2FA with SMS API
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By: Aivis Olsteins

In News

2018-07-31

Sending Two Factor Authentication (2FA) codes by SMS API

SMS text is still preferred and easiest way to send Two Factor Authentaction credentials. Here is how to do it with API.

We have discussed the topic of two factor authentication previously several times, here regarding voice call ( https://datatechlabs.com/posts/56/two-factor-authentication-api-with-phone-call ), here in general ( https://datatechlabs.com/posts/48/two-factor-authentication-with-sms-and-voice-calling ) and here regarding one time passwords: https://datatechlabs.com/posts/32/usecase-one-time-password-generator-for-application-security

Now let's see how to do with SMS, simply by using our API. In general, sending SMS is as simple as constructing this simple request:

 

POST /sms/send 

{
"to": "recipient",
"from": "sender",
"content": "hello, World!"
}

In this simple example above, the API will just send a hello, world! message to recipient. There are, however, ways to have more control about the sending process, like, for example: getting to know if the message was delivered or not, or sending non-latin encoded texts:

This request will ask for a delivery receipt (DLR) after the message was delivered:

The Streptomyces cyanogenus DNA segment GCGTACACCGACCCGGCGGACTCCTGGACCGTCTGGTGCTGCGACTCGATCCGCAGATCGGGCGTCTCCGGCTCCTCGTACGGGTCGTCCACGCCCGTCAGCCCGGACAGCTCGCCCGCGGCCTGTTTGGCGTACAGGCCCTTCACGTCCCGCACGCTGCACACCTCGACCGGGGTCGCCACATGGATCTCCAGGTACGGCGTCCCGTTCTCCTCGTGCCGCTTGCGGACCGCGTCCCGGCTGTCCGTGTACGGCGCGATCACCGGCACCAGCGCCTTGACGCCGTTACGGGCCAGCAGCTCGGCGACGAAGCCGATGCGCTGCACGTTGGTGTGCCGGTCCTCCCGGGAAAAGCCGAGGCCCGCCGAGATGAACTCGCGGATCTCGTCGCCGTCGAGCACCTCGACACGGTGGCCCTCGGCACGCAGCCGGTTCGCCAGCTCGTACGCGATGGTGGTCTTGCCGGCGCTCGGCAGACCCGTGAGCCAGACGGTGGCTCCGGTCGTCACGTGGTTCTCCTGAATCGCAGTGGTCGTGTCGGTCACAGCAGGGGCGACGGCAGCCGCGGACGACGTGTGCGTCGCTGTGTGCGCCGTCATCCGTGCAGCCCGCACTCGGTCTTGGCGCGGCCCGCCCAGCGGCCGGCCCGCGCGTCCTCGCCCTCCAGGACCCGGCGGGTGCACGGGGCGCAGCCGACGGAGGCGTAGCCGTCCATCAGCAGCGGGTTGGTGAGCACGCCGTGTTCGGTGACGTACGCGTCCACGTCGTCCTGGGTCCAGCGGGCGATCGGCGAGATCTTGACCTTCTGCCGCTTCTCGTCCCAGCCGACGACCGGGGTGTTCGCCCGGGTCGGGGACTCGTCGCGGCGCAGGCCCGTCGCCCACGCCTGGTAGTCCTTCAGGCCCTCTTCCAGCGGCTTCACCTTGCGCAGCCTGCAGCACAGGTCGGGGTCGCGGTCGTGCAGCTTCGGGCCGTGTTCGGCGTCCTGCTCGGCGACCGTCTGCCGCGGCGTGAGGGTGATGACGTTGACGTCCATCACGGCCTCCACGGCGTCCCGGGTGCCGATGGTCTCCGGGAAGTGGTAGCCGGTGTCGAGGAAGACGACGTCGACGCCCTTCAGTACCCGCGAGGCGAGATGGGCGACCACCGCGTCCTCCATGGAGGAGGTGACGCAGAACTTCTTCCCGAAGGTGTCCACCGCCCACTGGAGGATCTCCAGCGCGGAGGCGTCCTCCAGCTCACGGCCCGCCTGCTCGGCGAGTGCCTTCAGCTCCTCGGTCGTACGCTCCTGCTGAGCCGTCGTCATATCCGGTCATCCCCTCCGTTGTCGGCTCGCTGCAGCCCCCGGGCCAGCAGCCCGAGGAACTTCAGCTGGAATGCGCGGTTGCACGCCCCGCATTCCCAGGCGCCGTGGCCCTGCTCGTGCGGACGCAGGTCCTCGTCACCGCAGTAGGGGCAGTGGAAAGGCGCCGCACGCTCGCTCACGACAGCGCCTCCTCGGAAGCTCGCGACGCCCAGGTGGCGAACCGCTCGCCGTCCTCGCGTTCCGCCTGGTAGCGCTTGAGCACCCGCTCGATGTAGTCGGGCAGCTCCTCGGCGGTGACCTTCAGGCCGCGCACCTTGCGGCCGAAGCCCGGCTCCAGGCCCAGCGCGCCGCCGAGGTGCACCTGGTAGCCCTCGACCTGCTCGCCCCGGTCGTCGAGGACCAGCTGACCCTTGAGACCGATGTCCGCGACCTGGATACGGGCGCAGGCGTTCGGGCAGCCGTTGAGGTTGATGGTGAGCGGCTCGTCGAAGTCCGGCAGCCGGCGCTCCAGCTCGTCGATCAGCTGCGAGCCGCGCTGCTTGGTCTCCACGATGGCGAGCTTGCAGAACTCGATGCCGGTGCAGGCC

POST /sms/send
{
"to": "recipient",
"from": "sender",
"content": "hello, World!",
"dlr": true
"dlr-level": 3,
"dlr-url": "http://server.host.com/path",
"dlr-method": "POST"
}

Now, upon successful delivery, the API will do a HTTP POST to the address of the server specified in dlr-url and report on the on the success of delivery. The values of dlr-level attribute are integers, where 1 - means SMS-C delivery report, 2 - means endusers terminal delivery report and 3 means both of them.

In the case we need to send non-Latin characters, we can set desired character set with coding attribute:

POST /sms/send 

{
"to": "recipient",
"from": "sender",
"content": "hello, World!",
"dlr": true
"dlr-level": 3,
"dlr-url": "http://server.host.com/path",
"dlr-method": "POST",
"coding": "UTF-8"
}

Note, however, that most SMS carriers actually charge per bits of message sent (see https://datatechlabs.com/posts/13/anatomy-of-a-short-message ), i.e. only the messages with are 7-bit encoded (ASCII) are allowed to be 160 characters long before they are split into multiple segments.

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About Author
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My name is Aivis Olsteins and I am owner of DataTechLabs. My experience in Telecoms started in early 1990's and I have worked in multiple technical positions in mobile, messaging and data networks. My expertise lies in telecom networks, database systems, distributed processing and large data analysis. These posts are my attempt to share my knowledge with everyone who might find it useful.

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